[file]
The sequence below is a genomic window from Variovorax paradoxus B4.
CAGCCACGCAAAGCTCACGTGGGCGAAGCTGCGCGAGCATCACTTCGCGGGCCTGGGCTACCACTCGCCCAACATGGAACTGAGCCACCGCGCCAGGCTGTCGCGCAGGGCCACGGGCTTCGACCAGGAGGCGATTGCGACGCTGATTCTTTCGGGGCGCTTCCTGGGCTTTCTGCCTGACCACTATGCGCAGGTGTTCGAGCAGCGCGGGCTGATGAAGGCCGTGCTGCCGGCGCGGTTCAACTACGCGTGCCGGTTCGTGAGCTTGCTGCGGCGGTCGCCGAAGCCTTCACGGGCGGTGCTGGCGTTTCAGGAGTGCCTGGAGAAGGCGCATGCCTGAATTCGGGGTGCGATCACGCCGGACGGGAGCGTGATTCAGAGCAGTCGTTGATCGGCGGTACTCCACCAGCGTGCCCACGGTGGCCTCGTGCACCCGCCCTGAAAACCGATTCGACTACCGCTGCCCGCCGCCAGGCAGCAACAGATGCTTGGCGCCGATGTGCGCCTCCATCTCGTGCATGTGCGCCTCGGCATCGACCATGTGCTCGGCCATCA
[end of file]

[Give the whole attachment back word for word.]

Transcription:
The sequence below is a genomic window from Variovorax paradoxus B4.
CAGCCACGCAAAGCTCACGTGGGCGAAGCTGCGCGAGCATCACTTCGCGGGCCTGGGCTACCACTCGCCCAACATGGAACTGAGCCACCGCGCCAGGCTGTCGCGCAGGGCCACGGGCTTCGACCAGGAGGCGATTGCGACGCTGATTCTTTCGGGGCGCTTCCTGGGCTTTCTGCCTGACCACTATGCGCAGGTGTTCGAGCAGCGCGGGCTGATGAAGGCCGTGCTGCCGGCGCGGTTCAACTACGCGTGCCGGTTCGTGAGCTTGCTGCGGCGGTCGCCGAAGCCTTCACGGGCGGTGCTGGCGTTTCAGGAGTGCCTGGAGAAGGCGCATGCCTGAATTCGGGGTGCGATCACGCCGGACGGGAGCGTGATTCAGAGCAGTCGTTGATCGGCGGTACTCCACCAGCGTGCCCACGGTGGCCTCGTGCACCCGCCCTGAAAACCGATTCGACTACCGCTGCCCGCCGCCAGGCAGCAACAGATGCTTGGCGCCGATGTGCGCCTCCATCTCGTGCATGTGCGCCTCGGCATCGACCATGTGCTCGGCCATCA